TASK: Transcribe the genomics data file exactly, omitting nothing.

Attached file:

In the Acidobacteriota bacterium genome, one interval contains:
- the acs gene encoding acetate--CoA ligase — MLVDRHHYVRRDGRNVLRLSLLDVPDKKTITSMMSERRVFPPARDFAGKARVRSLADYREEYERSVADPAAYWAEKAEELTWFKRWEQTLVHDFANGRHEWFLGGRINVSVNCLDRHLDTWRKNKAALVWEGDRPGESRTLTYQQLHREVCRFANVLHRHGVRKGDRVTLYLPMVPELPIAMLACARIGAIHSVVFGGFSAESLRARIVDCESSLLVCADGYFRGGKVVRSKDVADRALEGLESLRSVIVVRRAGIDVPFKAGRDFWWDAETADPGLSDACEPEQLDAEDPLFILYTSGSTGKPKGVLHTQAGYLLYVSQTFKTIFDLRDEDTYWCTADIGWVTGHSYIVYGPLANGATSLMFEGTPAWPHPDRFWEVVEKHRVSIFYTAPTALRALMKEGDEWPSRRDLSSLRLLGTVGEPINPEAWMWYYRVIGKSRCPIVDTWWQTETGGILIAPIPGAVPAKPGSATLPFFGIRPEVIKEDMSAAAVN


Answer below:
In the Acidobacteriota bacterium genome, one interval contains:
- the acs gene encoding acetate--CoA ligase — MLVDRHHYVRRDGRNVLRLSLLDVPDKKTITSMMSERRVFPPARDFAGKARVRSLADYREEYERSVADPAAYWAEKAEELTWFKRWEQTLVHDFANGRHEWFLGGRINVSVNCLDRHLDTWRKNKAALVWEGDRPGESRTLTYQQLHREVCRFANVLHRHGVRKGDRVTLYLPMVPELPIAMLACARIGAIHSVVFGGFSAESLRARIVDCESSLLVCADGYFRGGKVVRSKDVADRALEGLESLRSVIVVRRAGIDVPFKAGRDFWWDAETADPGLSDACEPEQLDAEDPLFILYTSGSTGKPKGVLHTQAGYLLYVSQTFKTIFDLRDEDTYWCTADIGWVTGHSYIVYGPLANGATSLMFEGTPAWPHPDRFWEVVEKHRVSIFYTAPTALRALMKEGDEWPSRRDLSSLRLLGTVGEPINPEAWMWYYRVIGKSRCPIVDTWWQTETGGILIAPIPGAVPAKPGSATLPFFGIRPEVIKEDMSAAAVN